Since Pennsylvania increased the minimum wage in January, there has been substantial evidence of employers responding to the minimum wage by reducing employment. I would point to a collection of stories compiled by the Pennsylvania Chamber of Business and Industry of employers laying off or hiring fewer workers. A recent Patriot News story also highlights Harrisburg-area employers struggling with a higher minimum wage, hiring fewer workers and increasing prices. The Lincoln Institute’s Business Climate Survey found that many employers are hiring fewer workers or cutting hours. I would also point to the actions of the General Assembly, led by Rep. Dwight Evans, to try to provide taxpayer funding to the Philadelphia Youth Network to pay the cost of the higher minimum wage—this organization offers summer jobs for teens, but cannot afford the cost of the higher minimum wage without taxpayer subsidy.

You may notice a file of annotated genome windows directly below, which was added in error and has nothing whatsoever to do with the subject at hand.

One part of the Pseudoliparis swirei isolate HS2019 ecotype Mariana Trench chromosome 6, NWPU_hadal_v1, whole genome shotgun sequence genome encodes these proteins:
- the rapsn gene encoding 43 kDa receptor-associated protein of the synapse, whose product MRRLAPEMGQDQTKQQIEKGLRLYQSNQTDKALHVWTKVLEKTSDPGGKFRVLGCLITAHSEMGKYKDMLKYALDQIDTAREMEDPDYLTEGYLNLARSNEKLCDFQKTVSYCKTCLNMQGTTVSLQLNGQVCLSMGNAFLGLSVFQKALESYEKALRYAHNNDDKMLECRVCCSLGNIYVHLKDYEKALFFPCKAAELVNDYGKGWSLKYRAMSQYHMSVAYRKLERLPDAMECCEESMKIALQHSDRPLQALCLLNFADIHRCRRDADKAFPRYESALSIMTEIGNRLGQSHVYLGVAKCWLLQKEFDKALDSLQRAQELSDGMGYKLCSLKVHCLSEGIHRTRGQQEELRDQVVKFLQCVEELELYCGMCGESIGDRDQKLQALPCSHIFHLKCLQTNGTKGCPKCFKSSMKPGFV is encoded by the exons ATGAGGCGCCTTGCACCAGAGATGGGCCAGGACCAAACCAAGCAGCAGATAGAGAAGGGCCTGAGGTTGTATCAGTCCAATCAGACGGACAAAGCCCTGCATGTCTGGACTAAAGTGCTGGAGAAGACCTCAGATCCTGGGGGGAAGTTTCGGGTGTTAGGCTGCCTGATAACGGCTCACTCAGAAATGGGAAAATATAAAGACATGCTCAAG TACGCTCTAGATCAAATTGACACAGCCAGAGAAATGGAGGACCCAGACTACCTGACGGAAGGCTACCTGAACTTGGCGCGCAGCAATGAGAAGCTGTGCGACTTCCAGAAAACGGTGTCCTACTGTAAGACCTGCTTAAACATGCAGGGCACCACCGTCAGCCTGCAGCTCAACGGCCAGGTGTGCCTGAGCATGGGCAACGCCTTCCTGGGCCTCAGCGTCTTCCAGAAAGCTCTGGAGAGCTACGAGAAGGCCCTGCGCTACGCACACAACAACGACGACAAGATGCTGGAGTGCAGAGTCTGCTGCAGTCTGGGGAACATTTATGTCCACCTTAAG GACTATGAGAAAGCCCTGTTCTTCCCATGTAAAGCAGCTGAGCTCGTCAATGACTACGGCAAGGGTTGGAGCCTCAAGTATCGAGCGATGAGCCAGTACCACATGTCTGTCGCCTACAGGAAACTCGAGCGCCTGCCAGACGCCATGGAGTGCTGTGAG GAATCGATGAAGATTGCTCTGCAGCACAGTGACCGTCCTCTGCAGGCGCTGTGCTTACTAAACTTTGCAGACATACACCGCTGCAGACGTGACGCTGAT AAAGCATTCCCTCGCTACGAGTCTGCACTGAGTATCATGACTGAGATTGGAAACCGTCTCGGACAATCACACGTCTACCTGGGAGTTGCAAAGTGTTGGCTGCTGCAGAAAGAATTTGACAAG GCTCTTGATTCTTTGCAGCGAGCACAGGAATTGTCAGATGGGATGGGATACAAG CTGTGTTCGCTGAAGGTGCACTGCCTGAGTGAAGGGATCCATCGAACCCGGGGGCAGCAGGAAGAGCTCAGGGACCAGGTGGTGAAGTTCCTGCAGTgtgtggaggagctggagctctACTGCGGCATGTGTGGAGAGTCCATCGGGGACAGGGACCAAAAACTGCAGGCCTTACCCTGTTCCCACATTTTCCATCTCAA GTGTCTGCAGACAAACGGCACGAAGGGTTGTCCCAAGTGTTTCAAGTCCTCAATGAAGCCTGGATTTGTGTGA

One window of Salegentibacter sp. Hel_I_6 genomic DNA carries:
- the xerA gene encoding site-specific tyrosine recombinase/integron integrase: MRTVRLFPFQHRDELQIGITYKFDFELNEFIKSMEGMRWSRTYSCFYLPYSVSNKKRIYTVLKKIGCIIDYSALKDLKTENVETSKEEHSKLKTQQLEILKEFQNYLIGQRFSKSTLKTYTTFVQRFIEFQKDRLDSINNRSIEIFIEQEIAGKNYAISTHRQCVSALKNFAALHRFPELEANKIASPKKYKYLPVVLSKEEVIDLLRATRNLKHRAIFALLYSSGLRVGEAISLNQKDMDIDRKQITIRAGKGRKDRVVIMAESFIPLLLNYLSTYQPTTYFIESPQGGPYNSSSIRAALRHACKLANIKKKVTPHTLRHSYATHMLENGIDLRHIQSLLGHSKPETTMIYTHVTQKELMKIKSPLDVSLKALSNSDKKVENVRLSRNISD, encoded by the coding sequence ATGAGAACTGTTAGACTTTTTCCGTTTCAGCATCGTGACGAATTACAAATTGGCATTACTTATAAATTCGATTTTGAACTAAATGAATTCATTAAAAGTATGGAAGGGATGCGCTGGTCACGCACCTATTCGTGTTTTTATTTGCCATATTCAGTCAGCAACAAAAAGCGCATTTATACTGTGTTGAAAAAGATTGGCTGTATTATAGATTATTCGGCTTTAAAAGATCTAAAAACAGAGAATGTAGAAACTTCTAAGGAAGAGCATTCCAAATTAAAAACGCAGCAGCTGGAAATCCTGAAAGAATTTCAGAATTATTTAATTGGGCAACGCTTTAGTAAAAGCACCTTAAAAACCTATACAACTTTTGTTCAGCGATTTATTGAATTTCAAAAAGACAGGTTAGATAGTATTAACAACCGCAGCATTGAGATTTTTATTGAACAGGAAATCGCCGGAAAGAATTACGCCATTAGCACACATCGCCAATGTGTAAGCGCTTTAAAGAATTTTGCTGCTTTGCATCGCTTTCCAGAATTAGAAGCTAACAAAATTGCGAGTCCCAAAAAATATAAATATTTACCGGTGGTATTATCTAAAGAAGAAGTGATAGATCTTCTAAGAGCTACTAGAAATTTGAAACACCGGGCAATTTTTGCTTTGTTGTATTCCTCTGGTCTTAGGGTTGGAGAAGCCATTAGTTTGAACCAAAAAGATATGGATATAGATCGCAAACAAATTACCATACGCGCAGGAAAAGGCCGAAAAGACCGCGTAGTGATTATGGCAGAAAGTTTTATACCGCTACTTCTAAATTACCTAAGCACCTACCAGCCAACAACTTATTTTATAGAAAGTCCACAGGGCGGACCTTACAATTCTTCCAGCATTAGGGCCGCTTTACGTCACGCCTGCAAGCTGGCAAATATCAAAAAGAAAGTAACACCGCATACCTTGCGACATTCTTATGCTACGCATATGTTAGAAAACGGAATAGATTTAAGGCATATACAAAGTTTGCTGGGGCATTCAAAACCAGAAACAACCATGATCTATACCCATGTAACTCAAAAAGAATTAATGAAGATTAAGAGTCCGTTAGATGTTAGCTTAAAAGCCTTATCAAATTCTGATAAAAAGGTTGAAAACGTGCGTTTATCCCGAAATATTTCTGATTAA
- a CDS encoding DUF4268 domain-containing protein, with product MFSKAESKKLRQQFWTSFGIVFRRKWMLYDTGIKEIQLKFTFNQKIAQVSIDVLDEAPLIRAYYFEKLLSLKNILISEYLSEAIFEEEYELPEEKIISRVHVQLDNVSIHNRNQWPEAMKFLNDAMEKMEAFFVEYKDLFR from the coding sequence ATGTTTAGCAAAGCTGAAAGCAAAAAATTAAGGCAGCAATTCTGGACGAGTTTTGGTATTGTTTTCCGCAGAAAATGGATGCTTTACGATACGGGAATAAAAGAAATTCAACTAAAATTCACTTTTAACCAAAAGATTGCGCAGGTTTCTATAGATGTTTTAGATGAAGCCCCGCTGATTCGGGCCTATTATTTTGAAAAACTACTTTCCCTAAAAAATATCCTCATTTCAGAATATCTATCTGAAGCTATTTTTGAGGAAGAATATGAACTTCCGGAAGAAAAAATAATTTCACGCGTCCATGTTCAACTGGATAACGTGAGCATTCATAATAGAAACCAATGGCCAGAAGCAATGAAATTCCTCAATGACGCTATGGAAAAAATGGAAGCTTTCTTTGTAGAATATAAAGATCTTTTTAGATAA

This anecdotal evidence of the effect of the minimum wage increase is useful as the effects are frequently lost in broader economic data, as I will discuss below. A common response for businesses with minimum wage workers is to not hire as many new workers, and often to avoid higher younger workers with few skills and little experience, along with raising prices. These are the “unseen” effects of a minimum wage increase—it isn’t easy to determine how many more jobs there would be, were it not for the minimum wage. The costs of a minimum wage increase are born by everyone—including minimum wage workers—through fewer hours, fewer benefits, and higher costs of goods and services. These effects diminish any positive effect a mandate higher wage may have.